Significantly, it even warned of a possible reduction of competition in some instances where Sainsbury’s convenience stores were located near Asda stores, even though Asda does not even play in the convenience sector.
It also flagged a possible reduction of competition in online grocery deliveries – a field in which, apart from Sainsbury’s and Asda, only Tesco has near-national coverage.
As for Mr Coupe’s third argument, that appears to have fallen on deaf ears, with Sainsbury’s and Asda overlooking that the CMA is now under new leadership, in the shape of Andrew Tyrie, the prickly former chairman of the Commons Treasury Select Committee.
As Clive Black, the retail analyst at broker Shore Capital, put it: “At the heart of the proposed deal’s problems is an incorrect and over-extrapolation of the decision by the CMA, under a different managerial regime, to unconditionally clear the Tesco-Booker merger. We felt at the time that it was a surprising and poor decision.
“From this miscalculation, the merger parties did not assess the change of the guard at the CMA, most particularly the new chair, Andrew Tyrie.”
The big question is where this leaves the two businesses. Unsurprisingly, given the distraction to its top management, Sainsbury’s has seen its market share drift since it announced the merger. It has a lot of work to do now to remedy that.
Some investors will also inevitably call for Mr Coupe, as the key driving force behind the deal, to go.
Mr Black argues that would be unfair, on the grounds that in seeking the deal, Mr Coupe was only guilty of being too bold and over-ambitious for his company.
He believes the blame lies with the Sainsbury’s board and, in particular, its new chairman, Martin Scicluna, who was already a non-executive director of the grocer.
He added: “Where was the arm around the [chief executive’s] shoulder to say that it appears the game is up and maybe we should be focusing upon the day job, as our share demonstrably lags the whole market and not just the Big Four; never mind critically assessing a quite calamitous financial performance from Sainsbury Bank?”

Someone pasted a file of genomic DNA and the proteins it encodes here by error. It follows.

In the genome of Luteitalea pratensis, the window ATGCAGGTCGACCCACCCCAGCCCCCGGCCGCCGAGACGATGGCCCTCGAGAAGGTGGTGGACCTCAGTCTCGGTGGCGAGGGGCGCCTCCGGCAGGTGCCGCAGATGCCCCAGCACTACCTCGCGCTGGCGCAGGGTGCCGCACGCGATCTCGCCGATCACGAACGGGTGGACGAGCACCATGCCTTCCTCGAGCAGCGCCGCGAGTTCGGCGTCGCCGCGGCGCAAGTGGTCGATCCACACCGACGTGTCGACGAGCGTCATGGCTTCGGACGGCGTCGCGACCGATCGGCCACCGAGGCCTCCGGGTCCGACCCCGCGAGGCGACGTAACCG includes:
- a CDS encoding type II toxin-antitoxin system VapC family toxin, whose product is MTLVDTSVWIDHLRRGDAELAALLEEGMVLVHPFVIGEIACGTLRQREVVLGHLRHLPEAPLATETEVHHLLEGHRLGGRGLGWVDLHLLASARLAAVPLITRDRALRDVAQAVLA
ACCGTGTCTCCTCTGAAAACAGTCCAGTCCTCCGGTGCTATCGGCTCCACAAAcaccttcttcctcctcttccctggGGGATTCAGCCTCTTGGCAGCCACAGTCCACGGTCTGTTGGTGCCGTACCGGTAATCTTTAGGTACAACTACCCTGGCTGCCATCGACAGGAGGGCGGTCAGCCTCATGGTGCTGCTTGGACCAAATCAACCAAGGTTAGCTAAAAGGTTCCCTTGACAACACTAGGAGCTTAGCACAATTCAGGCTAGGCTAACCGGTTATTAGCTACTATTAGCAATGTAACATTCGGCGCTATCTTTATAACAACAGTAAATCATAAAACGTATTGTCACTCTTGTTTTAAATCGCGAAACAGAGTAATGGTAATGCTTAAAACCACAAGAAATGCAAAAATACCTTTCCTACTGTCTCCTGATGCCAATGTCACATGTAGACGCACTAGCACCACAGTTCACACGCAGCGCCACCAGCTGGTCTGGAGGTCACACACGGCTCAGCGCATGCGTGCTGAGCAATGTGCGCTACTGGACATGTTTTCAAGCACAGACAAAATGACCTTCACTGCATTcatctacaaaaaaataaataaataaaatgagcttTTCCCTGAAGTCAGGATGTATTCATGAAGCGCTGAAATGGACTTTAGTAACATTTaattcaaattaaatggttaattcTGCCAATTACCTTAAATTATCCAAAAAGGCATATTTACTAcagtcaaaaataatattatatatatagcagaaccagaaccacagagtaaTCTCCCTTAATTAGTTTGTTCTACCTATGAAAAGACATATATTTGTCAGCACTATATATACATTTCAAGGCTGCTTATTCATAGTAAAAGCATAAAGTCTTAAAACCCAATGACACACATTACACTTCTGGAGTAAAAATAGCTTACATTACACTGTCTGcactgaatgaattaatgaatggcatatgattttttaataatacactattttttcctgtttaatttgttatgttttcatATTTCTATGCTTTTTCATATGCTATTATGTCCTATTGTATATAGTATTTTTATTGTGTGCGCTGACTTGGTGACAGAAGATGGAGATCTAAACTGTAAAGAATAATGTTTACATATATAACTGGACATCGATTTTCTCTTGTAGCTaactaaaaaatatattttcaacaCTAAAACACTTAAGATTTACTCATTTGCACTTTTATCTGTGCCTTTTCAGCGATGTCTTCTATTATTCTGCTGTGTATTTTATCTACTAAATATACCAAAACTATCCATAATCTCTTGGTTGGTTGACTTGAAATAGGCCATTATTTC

Perhaps the bigger question concerns the future of Asda. This is a business that has palpably failed to live up to the expectations that WalMart had when it acquired it nearly 20 years ago.
The decision to seek a merger with Sainsbury’s-WalMart would have been the biggest single shareholder in the combined entity but was widely expected to sell down its stake at some point in the future – was a clear indication of its willingness to offload Asda and eventually exit the UK.
So it would be no surprise to see private equity bidders dusting off spreadsheets and taking a look at a possible bid for Asda – although it can be argued that, if even the mighty WalMart cannot thrive in the intensely competitive UK grocery market, nobody else can.
Except, perhaps, another big US company that has plenty of financial firepower and which has recently extended its tentacles into grocery retail.
A move on Asda by Amazon would truly terrify every other player in UK retailing.